SANTA CRUZ — Even without the majority of positive results coming from at-home, rapid COVID-19 testing, Santa Cruz County broke its own record for active known cases Monday.
According to the county’s data dashboard, there are at least 3,324 active known cases. This brings the total number of known cases since March 2020 to more than 25,000 infections.
The last comparable figure to today’s active known case count occurred Jan. 15, 2021, when the county marked 3,017 active known cases according to Sentinel records. After that date in the original winter surge of the pandemic, cases started a downward turn.
“Omicron is highly infectious. It is important that we continue to use all prevention measures to stop the spread. Wear a medical/surgical mask instead of a cloth mask if possible. Get vaccinated/boosted. Stay home if you’re sick and get tested if you are experiencing symptoms or are exposed to someone positive with COVID-19,” said County of Santa Cruz Health Services Agency Spokesperson (HSA) Corinne Hyland in an email when asked about the record.
Recently, Deputy Health Officer Dr. David Ghilarducci has stated that the most trustworthy COVID-19 metrics to study and determine the status of community transmission are hospitalizations and deaths. Both circumstances changed for the worse Monday, with five new COVID-19-positive patients marked in the California Department of Public Health (CDPH) hospital database and two new deaths recorded by the county.
Hyland said that the 231st COVID-19-related fatality was a white man in his early 70s. A resident of north county, the man was unvaccinated.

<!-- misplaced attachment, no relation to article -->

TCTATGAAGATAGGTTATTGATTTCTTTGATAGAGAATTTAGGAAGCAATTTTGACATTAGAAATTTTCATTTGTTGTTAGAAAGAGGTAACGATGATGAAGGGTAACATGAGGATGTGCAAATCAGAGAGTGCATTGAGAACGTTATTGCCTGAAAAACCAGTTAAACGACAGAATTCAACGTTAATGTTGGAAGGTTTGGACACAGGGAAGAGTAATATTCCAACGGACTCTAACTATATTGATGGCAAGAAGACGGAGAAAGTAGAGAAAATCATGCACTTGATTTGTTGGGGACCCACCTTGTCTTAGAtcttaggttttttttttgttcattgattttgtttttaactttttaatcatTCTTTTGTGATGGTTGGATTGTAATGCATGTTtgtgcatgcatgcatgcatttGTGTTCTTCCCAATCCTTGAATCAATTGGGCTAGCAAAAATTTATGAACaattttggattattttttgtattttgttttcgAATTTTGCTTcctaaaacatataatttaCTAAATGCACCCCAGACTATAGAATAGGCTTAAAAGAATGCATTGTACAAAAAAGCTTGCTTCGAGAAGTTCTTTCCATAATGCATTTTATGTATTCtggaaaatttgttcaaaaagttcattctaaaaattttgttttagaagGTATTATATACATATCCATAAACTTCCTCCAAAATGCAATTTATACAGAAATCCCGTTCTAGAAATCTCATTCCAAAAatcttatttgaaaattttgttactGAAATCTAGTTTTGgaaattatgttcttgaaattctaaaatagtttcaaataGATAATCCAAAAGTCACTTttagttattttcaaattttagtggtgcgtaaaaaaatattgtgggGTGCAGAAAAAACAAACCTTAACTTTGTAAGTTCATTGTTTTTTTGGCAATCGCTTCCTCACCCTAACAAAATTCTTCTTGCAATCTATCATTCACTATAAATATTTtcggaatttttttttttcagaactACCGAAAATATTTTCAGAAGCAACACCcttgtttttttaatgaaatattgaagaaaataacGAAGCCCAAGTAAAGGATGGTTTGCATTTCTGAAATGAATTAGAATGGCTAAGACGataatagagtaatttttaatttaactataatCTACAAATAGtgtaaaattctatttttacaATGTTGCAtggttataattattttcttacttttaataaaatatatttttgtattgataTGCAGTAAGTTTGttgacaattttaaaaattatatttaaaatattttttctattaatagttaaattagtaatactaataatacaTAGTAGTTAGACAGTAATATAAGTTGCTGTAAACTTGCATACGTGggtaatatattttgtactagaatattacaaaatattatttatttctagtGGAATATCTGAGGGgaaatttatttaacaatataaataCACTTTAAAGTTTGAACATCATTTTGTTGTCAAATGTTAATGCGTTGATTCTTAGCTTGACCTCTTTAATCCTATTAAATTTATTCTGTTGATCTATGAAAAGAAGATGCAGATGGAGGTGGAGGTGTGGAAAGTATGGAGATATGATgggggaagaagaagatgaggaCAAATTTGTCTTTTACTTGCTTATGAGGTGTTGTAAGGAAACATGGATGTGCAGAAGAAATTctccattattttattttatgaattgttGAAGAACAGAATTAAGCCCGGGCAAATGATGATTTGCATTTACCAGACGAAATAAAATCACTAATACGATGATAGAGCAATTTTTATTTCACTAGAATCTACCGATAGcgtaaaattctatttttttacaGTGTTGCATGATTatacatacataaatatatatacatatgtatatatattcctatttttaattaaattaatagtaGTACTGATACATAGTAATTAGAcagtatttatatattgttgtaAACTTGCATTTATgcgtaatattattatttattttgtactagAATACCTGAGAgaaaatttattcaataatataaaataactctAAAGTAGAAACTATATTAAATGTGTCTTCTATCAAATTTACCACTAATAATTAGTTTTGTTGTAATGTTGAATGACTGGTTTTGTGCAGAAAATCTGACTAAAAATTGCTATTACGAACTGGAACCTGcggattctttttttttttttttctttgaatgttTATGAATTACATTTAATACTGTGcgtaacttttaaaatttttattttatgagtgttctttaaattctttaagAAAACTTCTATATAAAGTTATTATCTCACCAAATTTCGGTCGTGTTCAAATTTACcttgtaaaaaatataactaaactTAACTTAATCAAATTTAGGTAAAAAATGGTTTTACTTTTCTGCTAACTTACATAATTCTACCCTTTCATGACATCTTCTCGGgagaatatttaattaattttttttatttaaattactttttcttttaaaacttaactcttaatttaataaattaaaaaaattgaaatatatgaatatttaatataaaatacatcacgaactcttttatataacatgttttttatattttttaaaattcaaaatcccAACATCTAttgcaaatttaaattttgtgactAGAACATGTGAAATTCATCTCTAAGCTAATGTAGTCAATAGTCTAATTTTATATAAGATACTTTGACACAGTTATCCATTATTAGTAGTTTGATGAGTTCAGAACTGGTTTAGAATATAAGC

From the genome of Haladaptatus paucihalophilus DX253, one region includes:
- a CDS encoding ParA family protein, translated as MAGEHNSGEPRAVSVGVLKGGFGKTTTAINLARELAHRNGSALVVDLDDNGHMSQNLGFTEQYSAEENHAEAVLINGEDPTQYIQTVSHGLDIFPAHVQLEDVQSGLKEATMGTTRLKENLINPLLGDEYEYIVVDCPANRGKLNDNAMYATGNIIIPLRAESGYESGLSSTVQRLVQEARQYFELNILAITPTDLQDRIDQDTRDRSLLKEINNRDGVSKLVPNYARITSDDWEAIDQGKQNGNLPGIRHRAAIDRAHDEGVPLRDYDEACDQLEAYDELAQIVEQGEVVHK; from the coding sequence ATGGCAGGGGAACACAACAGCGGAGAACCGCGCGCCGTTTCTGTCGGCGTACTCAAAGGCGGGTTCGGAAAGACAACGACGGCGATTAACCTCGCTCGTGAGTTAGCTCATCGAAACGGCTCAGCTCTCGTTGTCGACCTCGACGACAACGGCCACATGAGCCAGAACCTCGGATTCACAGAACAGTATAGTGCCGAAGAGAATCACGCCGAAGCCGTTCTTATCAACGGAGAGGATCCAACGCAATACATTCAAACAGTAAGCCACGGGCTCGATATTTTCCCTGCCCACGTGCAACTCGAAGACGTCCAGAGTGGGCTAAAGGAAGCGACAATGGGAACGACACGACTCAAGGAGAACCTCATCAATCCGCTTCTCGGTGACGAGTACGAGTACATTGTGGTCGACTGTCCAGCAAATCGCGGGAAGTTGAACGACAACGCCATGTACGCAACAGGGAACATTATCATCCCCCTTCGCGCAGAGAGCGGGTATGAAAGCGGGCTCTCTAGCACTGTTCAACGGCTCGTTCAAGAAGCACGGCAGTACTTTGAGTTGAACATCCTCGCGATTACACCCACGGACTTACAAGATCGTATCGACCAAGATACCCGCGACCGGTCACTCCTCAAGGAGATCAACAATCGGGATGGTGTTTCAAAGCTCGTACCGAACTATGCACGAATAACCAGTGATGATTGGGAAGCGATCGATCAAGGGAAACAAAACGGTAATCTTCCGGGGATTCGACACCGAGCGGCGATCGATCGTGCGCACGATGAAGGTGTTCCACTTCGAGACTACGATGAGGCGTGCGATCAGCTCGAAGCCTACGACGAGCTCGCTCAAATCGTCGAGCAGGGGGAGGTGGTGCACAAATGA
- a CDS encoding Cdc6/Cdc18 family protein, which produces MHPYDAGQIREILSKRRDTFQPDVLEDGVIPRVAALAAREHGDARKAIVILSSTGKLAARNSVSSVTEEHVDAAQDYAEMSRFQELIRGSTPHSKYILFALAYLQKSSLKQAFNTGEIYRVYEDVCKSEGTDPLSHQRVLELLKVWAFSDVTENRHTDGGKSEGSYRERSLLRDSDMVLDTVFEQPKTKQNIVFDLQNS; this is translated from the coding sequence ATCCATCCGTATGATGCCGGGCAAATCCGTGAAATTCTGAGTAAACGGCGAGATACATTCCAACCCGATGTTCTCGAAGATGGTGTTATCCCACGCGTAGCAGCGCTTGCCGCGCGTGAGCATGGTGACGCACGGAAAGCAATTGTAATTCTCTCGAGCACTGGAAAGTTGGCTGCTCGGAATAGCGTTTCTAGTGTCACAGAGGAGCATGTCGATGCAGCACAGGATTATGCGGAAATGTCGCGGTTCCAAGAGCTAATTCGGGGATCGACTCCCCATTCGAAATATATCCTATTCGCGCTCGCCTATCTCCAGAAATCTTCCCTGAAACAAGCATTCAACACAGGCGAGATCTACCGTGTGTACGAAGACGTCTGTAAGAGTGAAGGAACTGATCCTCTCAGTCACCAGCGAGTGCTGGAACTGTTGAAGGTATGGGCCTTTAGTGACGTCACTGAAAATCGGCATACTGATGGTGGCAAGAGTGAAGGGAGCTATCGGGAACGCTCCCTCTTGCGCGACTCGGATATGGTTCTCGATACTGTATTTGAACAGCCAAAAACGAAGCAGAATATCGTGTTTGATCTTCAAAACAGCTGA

The 232nd fatality was a white woman in her early 80s. Also a resident of north county, the woman had one Johnson & Johnson shot and had secured a booster shot.
In both cases, COVID-19 was the underlying cause of death with significant contributing factors, Hyland said.
Though individuals are still becoming sick and dying from COVID-19, it is happening at a lesser rate because of the sheer number of individuals in Santa Cruz County who have chosen to get vaccinated, Hyland said.
“Our healthcare system is still being impacted because of staffing shortages as a result of the increasing COVID cases, so we must all do our part to stop the spread,” Hyland said.
On Monday morning, CalMatters out of Sacramento reported that the CDPH is weighing cancelling elective surgeries, a thought that echoes a reality which took place almost exactly one year ago.
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Source:: The Mercury News – Entertainment
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